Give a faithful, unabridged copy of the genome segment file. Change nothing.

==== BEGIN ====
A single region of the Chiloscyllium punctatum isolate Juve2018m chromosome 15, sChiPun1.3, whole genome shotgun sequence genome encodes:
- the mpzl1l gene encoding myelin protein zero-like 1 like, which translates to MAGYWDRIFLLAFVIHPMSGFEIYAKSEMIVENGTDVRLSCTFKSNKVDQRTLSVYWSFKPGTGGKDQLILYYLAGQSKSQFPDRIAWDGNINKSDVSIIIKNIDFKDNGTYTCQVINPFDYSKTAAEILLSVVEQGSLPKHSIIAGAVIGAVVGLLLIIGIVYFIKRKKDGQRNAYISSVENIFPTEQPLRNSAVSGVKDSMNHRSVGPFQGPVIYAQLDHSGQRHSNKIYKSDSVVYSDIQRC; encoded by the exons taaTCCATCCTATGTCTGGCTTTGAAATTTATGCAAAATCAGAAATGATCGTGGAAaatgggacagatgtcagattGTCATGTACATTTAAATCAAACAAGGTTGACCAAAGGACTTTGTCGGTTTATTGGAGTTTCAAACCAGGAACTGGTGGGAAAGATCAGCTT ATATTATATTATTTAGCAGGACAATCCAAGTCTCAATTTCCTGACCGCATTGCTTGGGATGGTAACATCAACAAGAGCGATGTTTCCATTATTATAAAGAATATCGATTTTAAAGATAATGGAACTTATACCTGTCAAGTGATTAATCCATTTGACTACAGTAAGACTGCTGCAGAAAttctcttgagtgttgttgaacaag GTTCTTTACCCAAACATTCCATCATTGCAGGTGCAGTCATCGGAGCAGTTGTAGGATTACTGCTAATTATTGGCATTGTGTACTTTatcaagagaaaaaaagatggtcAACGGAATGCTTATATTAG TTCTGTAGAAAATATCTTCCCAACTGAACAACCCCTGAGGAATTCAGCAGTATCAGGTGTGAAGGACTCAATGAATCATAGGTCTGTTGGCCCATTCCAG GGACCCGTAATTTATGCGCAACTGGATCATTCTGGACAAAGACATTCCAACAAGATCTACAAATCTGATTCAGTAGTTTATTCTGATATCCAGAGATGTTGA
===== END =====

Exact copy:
A single region of the Chiloscyllium punctatum isolate Juve2018m chromosome 15, sChiPun1.3, whole genome shotgun sequence genome encodes:
- the mpzl1l gene encoding myelin protein zero-like 1 like, which translates to MAGYWDRIFLLAFVIHPMSGFEIYAKSEMIVENGTDVRLSCTFKSNKVDQRTLSVYWSFKPGTGGKDQLILYYLAGQSKSQFPDRIAWDGNINKSDVSIIIKNIDFKDNGTYTCQVINPFDYSKTAAEILLSVVEQGSLPKHSIIAGAVIGAVVGLLLIIGIVYFIKRKKDGQRNAYISSVENIFPTEQPLRNSAVSGVKDSMNHRSVGPFQGPVIYAQLDHSGQRHSNKIYKSDSVVYSDIQRC; encoded by the exons taaTCCATCCTATGTCTGGCTTTGAAATTTATGCAAAATCAGAAATGATCGTGGAAaatgggacagatgtcagattGTCATGTACATTTAAATCAAACAAGGTTGACCAAAGGACTTTGTCGGTTTATTGGAGTTTCAAACCAGGAACTGGTGGGAAAGATCAGCTT ATATTATATTATTTAGCAGGACAATCCAAGTCTCAATTTCCTGACCGCATTGCTTGGGATGGTAACATCAACAAGAGCGATGTTTCCATTATTATAAAGAATATCGATTTTAAAGATAATGGAACTTATACCTGTCAAGTGATTAATCCATTTGACTACAGTAAGACTGCTGCAGAAAttctcttgagtgttgttgaacaag GTTCTTTACCCAAACATTCCATCATTGCAGGTGCAGTCATCGGAGCAGTTGTAGGATTACTGCTAATTATTGGCATTGTGTACTTTatcaagagaaaaaaagatggtcAACGGAATGCTTATATTAG TTCTGTAGAAAATATCTTCCCAACTGAACAACCCCTGAGGAATTCAGCAGTATCAGGTGTGAAGGACTCAATGAATCATAGGTCTGTTGGCCCATTCCAG GGACCCGTAATTTATGCGCAACTGGATCATTCTGGACAAAGACATTCCAACAAGATCTACAAATCTGATTCAGTAGTTTATTCTGATATCCAGAGATGTTGA